52 Penal Code 1370(c)(2). ("(2) Whenever any defendant is returned to the court pursuant to paragraph (1) or (2) of subdivision (b) or paragraph (1) of this subdivision and it appears to the court that the defendant is gravely disabled, as defined in subparagraph (B) of paragraph (1) of subdivision (h) of Section 5008 of the Welfare and Institutions Code, the court shall order the conservatorship investigator of the county of commitment of the defendant to initiate conservatorship proceedings for the defendant pursuant to Chapter 3 (commencing with Section 5350) of Part 1 of Division 5 of the Welfare and Institutions Code. Any hearings required in the conservatorship proceedings shall be held in the superior court in the county that ordered the commitment. The court shall transmit a copy of the order directing initiation of conservatorship proceedings to the community program director or a designee, the sheriff and the district attorney of the county in which criminal charges are pending, and the defendant's counsel of record. The court shall notify the community program director or a designee, the sheriff and district attorney of the county in which criminal charges are pending, and the defendant's counsel of record of the outcome of the conservatorship proceedings.")

See also Penal Code 1370.01(c)(2) PC. ("(2) Whenever any defendant is returned to the court pursuant to subdivision (b) or paragraph (1) of this subdivision and it appears to the court that the defendant is gravely disabled, as defined in subparagraph (A) of paragraph (1) of subdivision (h) of Section 5008 of the Welfare and Institutions Code, the court shall order the conservatorship investigator of the county of commitment of the defendant to initiate conservatorship proceedings for the defendant pursuant to Chapter 3 (commencing with Section 5350) of Part 1 of Division 5 of the Welfare and Institutions Code. Any hearings required in the conservatorship proceedings shall be held in the superior court in the county that ordered the commitment. The court shall transmit a copy of the order directing initiation of conservatorship proceedings to the county mental health director or his or her designee and shall notify the county mental health director or his or her designee of the outcome of the proceedings.")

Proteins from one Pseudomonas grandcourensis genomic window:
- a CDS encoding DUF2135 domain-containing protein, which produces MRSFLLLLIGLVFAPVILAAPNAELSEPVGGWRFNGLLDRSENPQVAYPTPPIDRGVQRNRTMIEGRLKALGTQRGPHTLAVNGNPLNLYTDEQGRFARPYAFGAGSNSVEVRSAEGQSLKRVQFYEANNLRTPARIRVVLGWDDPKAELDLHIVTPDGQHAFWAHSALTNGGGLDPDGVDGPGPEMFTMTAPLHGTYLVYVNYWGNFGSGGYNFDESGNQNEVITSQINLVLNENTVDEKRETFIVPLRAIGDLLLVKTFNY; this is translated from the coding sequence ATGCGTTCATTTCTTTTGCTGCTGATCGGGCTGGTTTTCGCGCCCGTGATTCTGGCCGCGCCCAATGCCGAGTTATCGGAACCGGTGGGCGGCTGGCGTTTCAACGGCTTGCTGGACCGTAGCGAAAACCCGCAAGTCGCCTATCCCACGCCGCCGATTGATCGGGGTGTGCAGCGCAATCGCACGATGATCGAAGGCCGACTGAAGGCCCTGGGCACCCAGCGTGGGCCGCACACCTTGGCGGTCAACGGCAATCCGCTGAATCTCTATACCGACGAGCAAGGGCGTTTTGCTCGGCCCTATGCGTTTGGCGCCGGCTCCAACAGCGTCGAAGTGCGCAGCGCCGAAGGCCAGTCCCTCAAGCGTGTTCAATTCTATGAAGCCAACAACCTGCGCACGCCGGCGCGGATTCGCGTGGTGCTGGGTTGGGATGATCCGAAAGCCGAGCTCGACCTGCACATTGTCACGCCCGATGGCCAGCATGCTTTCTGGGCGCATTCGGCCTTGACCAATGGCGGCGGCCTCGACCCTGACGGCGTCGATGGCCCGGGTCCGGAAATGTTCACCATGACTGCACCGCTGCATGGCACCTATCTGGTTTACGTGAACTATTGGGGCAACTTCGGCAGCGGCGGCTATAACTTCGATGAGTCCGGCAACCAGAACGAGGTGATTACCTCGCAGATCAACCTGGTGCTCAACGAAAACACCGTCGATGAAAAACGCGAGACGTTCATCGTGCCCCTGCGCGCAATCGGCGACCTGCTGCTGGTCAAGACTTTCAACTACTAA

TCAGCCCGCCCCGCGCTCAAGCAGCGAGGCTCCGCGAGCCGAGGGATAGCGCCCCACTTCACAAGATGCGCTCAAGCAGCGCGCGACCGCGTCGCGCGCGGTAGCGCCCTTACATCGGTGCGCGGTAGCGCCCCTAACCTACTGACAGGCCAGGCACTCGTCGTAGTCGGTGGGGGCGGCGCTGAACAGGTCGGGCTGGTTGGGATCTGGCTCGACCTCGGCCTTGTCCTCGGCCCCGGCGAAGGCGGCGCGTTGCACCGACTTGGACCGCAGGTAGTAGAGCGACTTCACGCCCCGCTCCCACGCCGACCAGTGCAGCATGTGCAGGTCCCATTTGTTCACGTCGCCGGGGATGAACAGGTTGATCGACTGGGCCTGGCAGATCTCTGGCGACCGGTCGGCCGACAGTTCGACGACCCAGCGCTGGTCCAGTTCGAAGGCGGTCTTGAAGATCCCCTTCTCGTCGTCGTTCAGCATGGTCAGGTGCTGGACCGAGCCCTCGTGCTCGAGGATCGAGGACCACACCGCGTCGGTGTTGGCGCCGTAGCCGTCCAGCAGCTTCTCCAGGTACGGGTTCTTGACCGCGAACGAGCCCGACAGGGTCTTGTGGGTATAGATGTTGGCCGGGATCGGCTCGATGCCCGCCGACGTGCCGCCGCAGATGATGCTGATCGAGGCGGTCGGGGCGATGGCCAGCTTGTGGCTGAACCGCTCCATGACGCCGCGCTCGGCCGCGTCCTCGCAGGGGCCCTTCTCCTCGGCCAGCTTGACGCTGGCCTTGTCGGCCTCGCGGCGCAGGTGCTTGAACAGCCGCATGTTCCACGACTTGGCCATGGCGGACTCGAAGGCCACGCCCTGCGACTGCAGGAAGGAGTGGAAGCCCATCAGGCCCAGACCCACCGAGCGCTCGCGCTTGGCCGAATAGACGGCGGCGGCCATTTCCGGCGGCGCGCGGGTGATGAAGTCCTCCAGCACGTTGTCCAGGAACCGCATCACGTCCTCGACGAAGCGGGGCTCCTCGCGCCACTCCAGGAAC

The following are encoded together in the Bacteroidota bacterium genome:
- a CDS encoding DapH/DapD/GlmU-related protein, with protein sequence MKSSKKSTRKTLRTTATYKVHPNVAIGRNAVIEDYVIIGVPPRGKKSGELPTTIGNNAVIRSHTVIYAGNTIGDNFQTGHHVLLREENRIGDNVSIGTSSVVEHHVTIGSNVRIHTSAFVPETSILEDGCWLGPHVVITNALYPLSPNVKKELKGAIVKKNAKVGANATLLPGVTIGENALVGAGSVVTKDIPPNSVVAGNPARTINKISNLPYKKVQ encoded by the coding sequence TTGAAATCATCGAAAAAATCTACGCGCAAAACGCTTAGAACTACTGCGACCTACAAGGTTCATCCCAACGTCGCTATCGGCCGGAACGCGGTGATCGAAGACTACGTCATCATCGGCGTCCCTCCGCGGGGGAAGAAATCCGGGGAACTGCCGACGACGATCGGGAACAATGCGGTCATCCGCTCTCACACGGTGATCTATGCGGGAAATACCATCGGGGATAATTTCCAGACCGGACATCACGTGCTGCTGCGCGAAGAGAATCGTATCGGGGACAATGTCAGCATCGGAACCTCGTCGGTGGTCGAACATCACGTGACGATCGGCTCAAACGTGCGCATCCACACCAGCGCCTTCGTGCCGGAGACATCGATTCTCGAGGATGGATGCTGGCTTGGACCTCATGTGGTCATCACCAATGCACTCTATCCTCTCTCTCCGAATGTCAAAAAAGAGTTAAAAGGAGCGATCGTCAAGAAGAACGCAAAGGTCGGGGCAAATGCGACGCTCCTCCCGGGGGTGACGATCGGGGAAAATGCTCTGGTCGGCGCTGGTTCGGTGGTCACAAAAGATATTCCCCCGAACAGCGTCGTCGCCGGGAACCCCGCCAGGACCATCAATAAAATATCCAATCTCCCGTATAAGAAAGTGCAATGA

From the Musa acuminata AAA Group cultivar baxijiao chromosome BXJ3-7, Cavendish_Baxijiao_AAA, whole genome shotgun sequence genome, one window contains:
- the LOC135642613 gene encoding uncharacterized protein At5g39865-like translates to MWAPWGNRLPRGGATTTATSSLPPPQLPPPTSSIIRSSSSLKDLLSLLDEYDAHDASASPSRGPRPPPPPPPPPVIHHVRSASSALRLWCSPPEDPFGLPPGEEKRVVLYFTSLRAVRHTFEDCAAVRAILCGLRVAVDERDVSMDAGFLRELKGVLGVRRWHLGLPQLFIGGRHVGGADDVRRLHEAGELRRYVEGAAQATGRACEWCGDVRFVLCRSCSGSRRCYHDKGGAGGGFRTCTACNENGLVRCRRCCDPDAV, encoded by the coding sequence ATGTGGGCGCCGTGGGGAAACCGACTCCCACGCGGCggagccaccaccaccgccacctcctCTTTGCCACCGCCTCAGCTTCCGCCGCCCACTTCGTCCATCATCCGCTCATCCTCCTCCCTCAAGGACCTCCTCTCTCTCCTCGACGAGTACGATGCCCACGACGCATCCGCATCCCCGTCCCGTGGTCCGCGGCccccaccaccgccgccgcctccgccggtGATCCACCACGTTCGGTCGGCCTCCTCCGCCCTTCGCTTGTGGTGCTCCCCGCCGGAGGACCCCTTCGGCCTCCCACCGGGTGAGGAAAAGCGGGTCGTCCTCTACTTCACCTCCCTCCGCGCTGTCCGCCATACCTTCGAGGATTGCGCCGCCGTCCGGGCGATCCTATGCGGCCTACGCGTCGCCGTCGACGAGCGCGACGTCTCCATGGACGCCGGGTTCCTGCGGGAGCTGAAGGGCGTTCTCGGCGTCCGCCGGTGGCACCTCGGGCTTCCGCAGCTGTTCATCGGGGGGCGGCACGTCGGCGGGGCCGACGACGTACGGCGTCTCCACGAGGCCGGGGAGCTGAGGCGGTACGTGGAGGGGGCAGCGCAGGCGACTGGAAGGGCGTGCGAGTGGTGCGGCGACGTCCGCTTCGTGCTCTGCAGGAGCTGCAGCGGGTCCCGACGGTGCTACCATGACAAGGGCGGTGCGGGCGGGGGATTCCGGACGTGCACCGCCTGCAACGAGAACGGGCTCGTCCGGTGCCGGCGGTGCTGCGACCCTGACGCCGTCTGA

53 People v. Mickle, (1991) 54 Cal.3d 140, 180. ("We conclude that the verdict finding defendant competent is a nonappealable, interlocutory ruling. It may be reviewed on appeal only from a final judgment in the underlying criminal proceeding.")